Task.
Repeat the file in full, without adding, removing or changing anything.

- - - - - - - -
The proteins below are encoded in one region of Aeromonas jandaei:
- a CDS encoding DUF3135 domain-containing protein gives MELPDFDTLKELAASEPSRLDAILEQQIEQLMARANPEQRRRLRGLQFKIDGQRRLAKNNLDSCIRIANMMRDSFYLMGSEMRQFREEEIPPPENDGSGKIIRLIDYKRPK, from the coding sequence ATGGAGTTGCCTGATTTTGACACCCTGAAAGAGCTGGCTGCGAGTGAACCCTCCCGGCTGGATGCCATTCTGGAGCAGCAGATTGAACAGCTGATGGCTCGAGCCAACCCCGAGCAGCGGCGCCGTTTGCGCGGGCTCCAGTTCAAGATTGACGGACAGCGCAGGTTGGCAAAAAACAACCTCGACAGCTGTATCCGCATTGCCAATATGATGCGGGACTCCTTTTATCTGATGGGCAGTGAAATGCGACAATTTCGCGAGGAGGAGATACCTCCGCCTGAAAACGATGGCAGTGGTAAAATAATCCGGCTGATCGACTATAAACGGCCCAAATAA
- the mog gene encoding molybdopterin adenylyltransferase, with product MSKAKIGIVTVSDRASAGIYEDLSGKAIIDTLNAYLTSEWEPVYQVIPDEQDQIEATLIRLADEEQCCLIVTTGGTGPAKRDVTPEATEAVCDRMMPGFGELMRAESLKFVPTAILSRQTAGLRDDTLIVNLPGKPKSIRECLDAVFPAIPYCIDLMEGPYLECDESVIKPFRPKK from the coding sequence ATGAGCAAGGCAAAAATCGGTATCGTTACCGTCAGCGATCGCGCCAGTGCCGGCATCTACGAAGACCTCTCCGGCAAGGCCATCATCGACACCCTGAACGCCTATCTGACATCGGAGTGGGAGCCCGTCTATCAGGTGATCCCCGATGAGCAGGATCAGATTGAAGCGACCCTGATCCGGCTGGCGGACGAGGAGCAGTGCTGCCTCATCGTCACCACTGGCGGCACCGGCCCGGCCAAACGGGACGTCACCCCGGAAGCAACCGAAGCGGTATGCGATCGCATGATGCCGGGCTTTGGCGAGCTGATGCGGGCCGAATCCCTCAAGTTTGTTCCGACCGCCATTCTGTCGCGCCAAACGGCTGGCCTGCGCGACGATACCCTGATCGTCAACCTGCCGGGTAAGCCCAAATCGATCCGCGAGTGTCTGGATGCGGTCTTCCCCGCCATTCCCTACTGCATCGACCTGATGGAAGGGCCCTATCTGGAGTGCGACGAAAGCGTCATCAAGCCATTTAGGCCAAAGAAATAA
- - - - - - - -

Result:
The proteins below are encoded in one region of Aeromonas jandaei:
- a CDS encoding DUF3135 domain-containing protein gives MELPDFDTLKELAASEPSRLDAILEQQIEQLMARANPEQRRRLRGLQFKIDGQRRLAKNNLDSCIRIANMMRDSFYLMGSEMRQFREEEIPPPENDGSGKIIRLIDYKRPK, from the coding sequence ATGGAGTTGCCTGATTTTGACACCCTGAAAGAGCTGGCTGCGAGTGAACCCTCCCGGCTGGATGCCATTCTGGAGCAGCAGATTGAACAGCTGATGGCTCGAGCCAACCCCGAGCAGCGGCGCCGTTTGCGCGGGCTCCAGTTCAAGATTGACGGACAGCGCAGGTTGGCAAAAAACAACCTCGACAGCTGTATCCGCATTGCCAATATGATGCGGGACTCCTTTTATCTGATGGGCAGTGAAATGCGACAATTTCGCGAGGAGGAGATACCTCCGCCTGAAAACGATGGCAGTGGTAAAATAATCCGGCTGATCGACTATAAACGGCCCAAATAA
- the mog gene encoding molybdopterin adenylyltransferase, with product MSKAKIGIVTVSDRASAGIYEDLSGKAIIDTLNAYLTSEWEPVYQVIPDEQDQIEATLIRLADEEQCCLIVTTGGTGPAKRDVTPEATEAVCDRMMPGFGELMRAESLKFVPTAILSRQTAGLRDDTLIVNLPGKPKSIRECLDAVFPAIPYCIDLMEGPYLECDESVIKPFRPKK from the coding sequence ATGAGCAAGGCAAAAATCGGTATCGTTACCGTCAGCGATCGCGCCAGTGCCGGCATCTACGAAGACCTCTCCGGCAAGGCCATCATCGACACCCTGAACGCCTATCTGACATCGGAGTGGGAGCCCGTCTATCAGGTGATCCCCGATGAGCAGGATCAGATTGAAGCGACCCTGATCCGGCTGGCGGACGAGGAGCAGTGCTGCCTCATCGTCACCACTGGCGGCACCGGCCCGGCCAAACGGGACGTCACCCCGGAAGCAACCGAAGCGGTATGCGATCGCATGATGCCGGGCTTTGGCGAGCTGATGCGGGCCGAATCCCTCAAGTTTGTTCCGACCGCCATTCTGTCGCGCCAAACGGCTGGCCTGCGCGACGATACCCTGATCGTCAACCTGCCGGGTAAGCCCAAATCGATCCGCGAGTGTCTGGATGCGGTCTTCCCCGCCATTCCCTACTGCATCGACCTGATGGAAGGGCCCTATCTGGAGTGCGACGAAAGCGTCATCAAGCCATTTAGGCCAAAGAAATAA